June Cameron (June 10, 1929 – July 24, 2016)
With her children around her, June Cameron passed away peacefully July 24, 2016, at age 87, after suffering a severe stroke while sitting on a bench with her son Ian, watching the sun set over quiet and scenic Como Lake above Port Moody. Her last words were “I’m almost ready to go back to Cortez.” June always spelled Cortez with its original “z” and pronounced it “Cor-teez” as did the early pioneers. June’s family history on the island goes back to 1917, when her maternal grandparents, Alfred and Florence Hayes, moved to the island with their seven children.
The indomitable June Cameron spent much of her life navigating the BC coast, living for many years aboard her boats with her beloved dogs Susie and then Daisy. From early childhood cruising with her parents, spending summers on Cortez Island, she went on to an illustrious competitive racing career in several Vancouver racing series, as the first woman skipper of her own sailboats, a San Juan (Saffron) and C&C (Juno), with all-female crews. June grew up in Kitsilano in Vancouver and spent her childhood summers on Cortez Island. She obtained a master’s degree in special needs communication from the University of British Columbia. After raising her children and teaching for many years, June replaced her last sailboat with a Maple Bay 27 cruiser (Camosack II), and lived aboard, writing articles, painting and discovering the beauty of the Pacific coast. She spent six years living on her small cruiser, researching and writing her first two books. Eventually she came home to the neighbourhood of her happy childhood summers when she purchased and renovated a cottage on Cortez Island overlooking picturesque Cortez Bay, known in early pioneer days as Blind Creek.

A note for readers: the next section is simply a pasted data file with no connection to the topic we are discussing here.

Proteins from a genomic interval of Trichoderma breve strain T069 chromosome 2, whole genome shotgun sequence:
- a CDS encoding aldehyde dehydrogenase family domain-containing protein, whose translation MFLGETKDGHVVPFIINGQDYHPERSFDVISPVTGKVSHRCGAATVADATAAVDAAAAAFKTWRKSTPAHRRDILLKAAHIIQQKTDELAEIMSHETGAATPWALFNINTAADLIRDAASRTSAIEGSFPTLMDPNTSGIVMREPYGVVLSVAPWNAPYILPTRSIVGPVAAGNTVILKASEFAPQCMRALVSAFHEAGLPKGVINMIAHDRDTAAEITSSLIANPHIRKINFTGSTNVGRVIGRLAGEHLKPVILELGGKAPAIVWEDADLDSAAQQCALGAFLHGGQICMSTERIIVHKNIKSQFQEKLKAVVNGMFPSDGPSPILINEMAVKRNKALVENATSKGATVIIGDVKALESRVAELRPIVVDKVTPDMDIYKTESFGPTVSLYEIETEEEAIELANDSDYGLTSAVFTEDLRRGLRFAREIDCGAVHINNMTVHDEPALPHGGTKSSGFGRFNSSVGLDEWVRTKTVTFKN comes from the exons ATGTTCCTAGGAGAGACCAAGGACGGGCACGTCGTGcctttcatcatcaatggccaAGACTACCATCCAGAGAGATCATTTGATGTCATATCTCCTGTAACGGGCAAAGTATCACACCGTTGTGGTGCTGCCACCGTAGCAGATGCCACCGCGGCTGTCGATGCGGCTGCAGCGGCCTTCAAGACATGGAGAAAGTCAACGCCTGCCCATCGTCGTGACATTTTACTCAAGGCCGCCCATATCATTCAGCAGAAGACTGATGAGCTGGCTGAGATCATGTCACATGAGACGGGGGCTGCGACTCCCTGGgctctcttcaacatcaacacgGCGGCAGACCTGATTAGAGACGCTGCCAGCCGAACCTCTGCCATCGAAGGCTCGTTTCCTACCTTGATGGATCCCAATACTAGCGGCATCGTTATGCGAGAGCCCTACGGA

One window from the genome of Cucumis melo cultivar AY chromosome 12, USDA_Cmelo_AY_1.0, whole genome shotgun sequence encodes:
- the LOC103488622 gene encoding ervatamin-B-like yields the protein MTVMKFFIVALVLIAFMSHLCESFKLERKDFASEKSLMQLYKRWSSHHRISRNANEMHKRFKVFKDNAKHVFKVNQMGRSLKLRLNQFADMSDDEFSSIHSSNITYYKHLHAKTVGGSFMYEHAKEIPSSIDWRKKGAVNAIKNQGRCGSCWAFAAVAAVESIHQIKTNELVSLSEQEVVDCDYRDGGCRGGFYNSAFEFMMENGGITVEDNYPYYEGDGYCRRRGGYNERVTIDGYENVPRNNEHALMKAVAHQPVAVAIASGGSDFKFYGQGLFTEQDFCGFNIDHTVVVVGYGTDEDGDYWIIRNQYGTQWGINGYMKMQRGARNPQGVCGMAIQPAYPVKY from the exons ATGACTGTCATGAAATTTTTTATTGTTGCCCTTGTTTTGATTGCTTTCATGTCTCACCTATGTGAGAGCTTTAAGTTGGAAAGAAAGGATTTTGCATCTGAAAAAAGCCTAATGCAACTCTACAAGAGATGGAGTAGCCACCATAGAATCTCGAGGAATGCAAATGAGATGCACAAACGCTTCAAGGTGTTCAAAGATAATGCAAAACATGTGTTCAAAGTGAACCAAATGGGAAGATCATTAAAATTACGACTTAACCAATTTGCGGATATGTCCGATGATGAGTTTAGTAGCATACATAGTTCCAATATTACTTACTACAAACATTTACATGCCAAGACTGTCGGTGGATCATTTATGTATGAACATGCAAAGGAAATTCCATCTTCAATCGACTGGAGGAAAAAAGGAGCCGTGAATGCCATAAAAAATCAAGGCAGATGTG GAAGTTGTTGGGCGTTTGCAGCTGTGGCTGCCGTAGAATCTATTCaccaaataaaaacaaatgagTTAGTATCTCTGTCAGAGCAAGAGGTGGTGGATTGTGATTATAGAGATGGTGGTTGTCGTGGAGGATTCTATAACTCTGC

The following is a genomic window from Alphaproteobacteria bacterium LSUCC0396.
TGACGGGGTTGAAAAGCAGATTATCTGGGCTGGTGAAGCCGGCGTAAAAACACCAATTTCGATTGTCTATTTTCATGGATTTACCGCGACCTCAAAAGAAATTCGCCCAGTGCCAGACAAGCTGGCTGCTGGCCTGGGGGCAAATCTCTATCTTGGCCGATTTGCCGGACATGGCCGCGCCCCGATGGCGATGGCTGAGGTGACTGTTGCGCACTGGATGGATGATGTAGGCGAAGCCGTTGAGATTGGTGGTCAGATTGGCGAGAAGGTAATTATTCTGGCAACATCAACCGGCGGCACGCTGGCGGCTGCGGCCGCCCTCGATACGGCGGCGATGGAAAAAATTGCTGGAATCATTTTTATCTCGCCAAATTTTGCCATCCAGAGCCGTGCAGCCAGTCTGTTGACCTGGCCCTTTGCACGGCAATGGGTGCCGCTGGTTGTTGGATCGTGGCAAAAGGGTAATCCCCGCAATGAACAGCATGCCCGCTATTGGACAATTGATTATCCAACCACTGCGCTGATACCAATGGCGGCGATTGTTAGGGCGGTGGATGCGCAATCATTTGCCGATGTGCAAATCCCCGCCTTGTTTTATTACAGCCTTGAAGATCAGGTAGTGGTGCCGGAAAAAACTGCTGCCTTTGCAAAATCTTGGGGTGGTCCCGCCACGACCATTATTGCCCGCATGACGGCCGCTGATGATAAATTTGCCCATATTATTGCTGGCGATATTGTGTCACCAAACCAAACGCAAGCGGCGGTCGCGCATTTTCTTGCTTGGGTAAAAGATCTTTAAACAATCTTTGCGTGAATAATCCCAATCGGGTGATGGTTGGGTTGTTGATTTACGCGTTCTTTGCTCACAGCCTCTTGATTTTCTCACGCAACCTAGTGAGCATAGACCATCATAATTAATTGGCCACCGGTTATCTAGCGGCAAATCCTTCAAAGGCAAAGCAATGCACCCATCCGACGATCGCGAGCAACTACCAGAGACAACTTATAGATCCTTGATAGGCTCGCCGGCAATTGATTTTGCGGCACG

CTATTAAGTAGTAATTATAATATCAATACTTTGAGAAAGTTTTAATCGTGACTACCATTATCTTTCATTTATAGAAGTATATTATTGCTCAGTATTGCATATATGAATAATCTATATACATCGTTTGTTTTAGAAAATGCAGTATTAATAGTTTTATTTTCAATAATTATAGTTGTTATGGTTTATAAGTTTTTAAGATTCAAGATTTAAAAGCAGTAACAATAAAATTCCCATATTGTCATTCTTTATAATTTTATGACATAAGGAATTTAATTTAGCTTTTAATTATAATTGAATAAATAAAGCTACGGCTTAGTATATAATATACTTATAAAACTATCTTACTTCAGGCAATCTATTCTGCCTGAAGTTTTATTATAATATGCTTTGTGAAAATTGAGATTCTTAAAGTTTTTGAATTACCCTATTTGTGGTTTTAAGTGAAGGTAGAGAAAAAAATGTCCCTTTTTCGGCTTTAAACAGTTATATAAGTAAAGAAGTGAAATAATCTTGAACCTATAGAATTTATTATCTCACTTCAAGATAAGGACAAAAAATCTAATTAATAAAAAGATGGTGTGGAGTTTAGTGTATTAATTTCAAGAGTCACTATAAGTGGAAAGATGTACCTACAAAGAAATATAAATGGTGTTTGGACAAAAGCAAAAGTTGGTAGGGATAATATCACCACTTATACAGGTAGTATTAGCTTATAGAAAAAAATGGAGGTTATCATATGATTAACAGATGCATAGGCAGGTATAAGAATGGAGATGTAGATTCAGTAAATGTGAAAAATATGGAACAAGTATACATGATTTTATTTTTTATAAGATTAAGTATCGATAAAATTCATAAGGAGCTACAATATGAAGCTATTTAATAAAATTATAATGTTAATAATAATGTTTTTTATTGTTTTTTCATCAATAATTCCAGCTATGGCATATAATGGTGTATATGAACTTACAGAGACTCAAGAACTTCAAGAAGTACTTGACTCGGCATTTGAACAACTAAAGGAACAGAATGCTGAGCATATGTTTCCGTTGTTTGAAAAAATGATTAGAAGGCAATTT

June was the author of three books: Destination Cortez Island: A Sailor’s Life along the BC Coast, her memoir of early summers on Cortez and a tribute to the pioneers of Desolation Sound; Shelter From the Storm: A Sailor’s Life of Havens, High Seas, and Discovery, about her sailing racing days; and 26 Feet to the Charlottes: Exploring the Land of the Haida, about sailing north to Haida Gwaii, all published by Heritage House.
June painted boats and coastal scenery, in both watercolour and other media, many of which hang in private collections internationally. She created art cards from her paintings and included her artwork in frequent articles she wrote for Pacific Yachting and Western Mariner magazines.
She explained that she never really settled on her philosophy in life until she wrote it down near the end of Shelter From the Storm: “I had decided that I wanted to learn to handle my boat well, to develop as an artist, and to become a writer. From this I have learned that each time you accept a challenge and master it, the next one seems less of a threat, so that life opens up in front of you as a series of capes to be rounded…and as long as I keep setting new goals for myself, life will go on and be lived with vigour.”
June was a staunch and generous supporter of the Cortes Island Museum from its inception. She contributed historical information to the Archives and items to the Artifact Collections. Whenever the Museum had questions about early times or people on Cortez Island, June was generous with answers and explanations.
June’s presence is missed by her family and her many friends on Cortez Island. She leaves behind her faithful canine companion “Daisy.” A celebration of June’s life was held on Thursday, November 10th, 2:00 pm at Manson’s Landing Hall on Cortez Island.
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